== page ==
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Does your dd know her upper and lower case letters, know their sounds, and know how to clap syllables and rhyme? If so, go with AAR 1. No doubt. You cam buy Pre for your other child in the future when it fits your budget. I bought Pre, but dd flew through it so easily. Thankfully for me, I do have youngers that will use it, so not a waste.

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I would go with level 1 aar. I also debated a long time due to how much more expensive it was compared to opgtr but I've found it to be worth its price. The readers are a big part of the price and with opgtr you will need to rummage through your library looking for something that lines up or you will need to purchase something separate, thus incurring additional cost. Regarding the ongoing cost, yes, it will add up, but you can revisit after level 1 or after level 2. I think that by the end of level 2 you would have a very easy time finding appropriate readers at the library. Your dd will also be older, more mature, and possibly have less need for the younger-child-friendly presentation in aar. At that point, perhaps you could switch to opgtr to save some money.

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Thanks so much. I will hold off on Pre-Level until youngest is closer to reading -- well, will probably just keep doing what we're doing and skip that too. I was a little worried about whether dd4 is blending things or now and saw some Progressive Phonics books online and showed her the first one and she was able to read all the words in it once she sounded them out, without prompting too. So yeah, guess she is really ready to move forward.

 

 

Also spent a little time with OPGTR and was thinking about trying to just work it the way AAR does and see if I could basically build it myself -- but the readers I have (some BOB books and another collection that is missing) need you to cover many lessons before all the included words are covered. The readers in the program look really nice and I know dd would really value being able to do something herself -- so here I'm back in my wishywashy mode. Work hard and build something myself or just buy the program. Guess I need to talk to DH for sure since it is more than we'd talked about for K curriculum.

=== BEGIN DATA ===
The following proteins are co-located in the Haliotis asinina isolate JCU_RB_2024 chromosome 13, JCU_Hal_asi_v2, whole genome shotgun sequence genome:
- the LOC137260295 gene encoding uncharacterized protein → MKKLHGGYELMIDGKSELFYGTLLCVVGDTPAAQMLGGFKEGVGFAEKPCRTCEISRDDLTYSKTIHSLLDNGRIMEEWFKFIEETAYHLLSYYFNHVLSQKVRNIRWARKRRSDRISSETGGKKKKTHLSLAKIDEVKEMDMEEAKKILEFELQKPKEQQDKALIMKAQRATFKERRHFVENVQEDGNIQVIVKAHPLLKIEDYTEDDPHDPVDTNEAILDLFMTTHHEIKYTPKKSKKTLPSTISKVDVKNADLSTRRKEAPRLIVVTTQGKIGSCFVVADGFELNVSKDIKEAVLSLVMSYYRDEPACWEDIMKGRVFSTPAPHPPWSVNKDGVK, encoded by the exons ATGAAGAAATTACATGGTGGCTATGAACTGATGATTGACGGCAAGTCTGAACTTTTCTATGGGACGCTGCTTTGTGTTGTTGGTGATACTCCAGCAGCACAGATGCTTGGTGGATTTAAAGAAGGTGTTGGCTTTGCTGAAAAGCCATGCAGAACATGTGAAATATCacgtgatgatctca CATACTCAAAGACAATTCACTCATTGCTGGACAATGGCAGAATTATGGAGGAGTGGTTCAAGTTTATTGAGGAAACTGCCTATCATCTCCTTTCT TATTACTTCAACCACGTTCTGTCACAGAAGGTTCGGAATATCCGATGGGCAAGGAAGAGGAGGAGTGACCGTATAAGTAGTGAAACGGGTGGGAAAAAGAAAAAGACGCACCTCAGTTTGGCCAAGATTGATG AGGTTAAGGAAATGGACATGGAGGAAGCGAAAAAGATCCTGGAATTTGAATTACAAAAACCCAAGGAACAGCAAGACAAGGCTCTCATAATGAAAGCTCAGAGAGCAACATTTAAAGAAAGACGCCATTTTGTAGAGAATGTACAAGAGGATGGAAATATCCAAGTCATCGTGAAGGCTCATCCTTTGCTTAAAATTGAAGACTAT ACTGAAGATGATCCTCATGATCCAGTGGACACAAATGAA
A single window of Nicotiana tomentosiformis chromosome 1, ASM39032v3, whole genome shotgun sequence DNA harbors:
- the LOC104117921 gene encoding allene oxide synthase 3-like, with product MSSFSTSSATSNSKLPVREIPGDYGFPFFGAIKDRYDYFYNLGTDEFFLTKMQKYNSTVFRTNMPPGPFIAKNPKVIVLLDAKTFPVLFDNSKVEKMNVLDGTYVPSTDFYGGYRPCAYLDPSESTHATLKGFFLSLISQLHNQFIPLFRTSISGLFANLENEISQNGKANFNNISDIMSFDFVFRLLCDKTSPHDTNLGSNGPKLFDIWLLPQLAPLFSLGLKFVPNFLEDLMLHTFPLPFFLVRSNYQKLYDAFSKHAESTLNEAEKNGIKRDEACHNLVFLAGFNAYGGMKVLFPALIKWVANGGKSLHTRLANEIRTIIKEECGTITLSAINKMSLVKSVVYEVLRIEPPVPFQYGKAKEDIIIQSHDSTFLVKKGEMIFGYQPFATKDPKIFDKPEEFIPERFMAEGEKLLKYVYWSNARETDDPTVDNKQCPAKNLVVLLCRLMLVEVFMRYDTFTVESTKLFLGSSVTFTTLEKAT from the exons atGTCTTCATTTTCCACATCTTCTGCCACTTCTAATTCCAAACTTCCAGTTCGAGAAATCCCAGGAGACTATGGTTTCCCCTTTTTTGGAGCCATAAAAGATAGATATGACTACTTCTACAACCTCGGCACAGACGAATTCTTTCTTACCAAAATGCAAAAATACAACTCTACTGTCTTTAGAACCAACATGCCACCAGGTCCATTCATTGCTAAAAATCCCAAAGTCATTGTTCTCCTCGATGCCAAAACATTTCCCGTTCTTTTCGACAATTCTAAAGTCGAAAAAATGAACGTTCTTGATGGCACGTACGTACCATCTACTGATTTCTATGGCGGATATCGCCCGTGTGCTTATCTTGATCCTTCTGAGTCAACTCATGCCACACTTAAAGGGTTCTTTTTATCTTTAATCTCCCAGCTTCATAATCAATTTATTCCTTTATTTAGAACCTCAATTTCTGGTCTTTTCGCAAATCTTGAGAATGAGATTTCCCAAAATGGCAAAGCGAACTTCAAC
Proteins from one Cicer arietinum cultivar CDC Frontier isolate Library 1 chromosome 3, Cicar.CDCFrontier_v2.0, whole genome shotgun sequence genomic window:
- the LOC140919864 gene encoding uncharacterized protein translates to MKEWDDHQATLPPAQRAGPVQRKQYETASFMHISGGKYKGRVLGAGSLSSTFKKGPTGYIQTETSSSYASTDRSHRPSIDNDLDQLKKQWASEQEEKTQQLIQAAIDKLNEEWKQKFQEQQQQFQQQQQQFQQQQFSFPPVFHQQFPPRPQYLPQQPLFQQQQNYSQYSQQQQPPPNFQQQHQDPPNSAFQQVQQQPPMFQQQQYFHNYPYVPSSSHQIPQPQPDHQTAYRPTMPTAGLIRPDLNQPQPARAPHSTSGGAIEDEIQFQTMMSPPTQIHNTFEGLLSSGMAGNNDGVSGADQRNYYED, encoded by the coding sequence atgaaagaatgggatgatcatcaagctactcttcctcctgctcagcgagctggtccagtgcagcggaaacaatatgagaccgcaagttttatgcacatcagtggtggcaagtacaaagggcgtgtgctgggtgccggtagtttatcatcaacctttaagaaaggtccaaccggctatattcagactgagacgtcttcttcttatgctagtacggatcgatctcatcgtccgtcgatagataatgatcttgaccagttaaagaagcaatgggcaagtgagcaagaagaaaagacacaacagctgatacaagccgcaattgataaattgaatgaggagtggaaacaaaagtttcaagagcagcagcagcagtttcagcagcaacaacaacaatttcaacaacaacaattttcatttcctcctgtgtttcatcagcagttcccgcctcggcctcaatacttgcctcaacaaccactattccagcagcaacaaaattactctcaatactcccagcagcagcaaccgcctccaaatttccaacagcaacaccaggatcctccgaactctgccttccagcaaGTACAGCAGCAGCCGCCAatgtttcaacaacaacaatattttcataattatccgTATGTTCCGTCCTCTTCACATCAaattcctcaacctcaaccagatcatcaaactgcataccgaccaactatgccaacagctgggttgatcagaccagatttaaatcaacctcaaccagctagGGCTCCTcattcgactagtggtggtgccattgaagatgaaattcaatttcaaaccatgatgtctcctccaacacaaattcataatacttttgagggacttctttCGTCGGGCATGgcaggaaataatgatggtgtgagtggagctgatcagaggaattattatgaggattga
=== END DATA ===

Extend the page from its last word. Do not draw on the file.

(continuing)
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I agree with the others--you really can go by the placement tests, and it sounds like your dd has already covered the important skills from pre-reading.

 

You can also look at the samples if you aren't sure--here are samples for pre-reading, 1, and 2.

 

HTH as you decide which way to go! Sometimes I like to make my own stuff, and sometimes it's easier and more fun for my kids if I go with something that's already made that's a good fit for us--so I can see both sides of your dilemma.

 

Merry :-)

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Well, because I was over-thinking this and after doing some more checking to see exactly where dd is and realizing she is far more motivated now and probably much more likely to do well with OPGTR this time around (especially now having a better idea of how to make it more hands on and fun) - we're going with option 2.

 

Also factoring in is finding a brand new copy of Happy Phonics at a used homeschooling store for twenty-something -- I think this along with the ETC books I picked up at the homeschool fair will give us enough fun hands-on things to get us through reading instruction. :)

 

DH is far more in favor of this option too since dd seems so motivated, why opt for an elaborate program if we might not need to. He wanted to give what we had another try and I agree.

 

So now .. time to obsess on when to buy and add in AAS! :)

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So now .. time to obsess on when to buy and add in AAS! :)

 

LOL! Let her get her feet wet with reading a bit first. The author recommends AAS any time after finishing AAR 1 or the equivalent. So, when she's pretty solid on CVC words, blends, short vowel compound words, and short open-vowel words (like go, me, etc...) would probably be a good time. But if she's very motivated about writing like she is with reading--wants to write, asks how to spell things etc..., you could start sooner.

 

Hope you have a great year! Merry :-)

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I found with dd that i had to really mix things up with OPGTR to make it interesting - but I think it is a solid program. I wrote words/sentences on strips of paper with crayon and handed them to her one at a time. I typed up sentences in different colors. I put sentences in easter eggs, had them lined up on the floor upside down, used whiteboards, played games when I could, etc. Just looking at the book was way too much for her early on.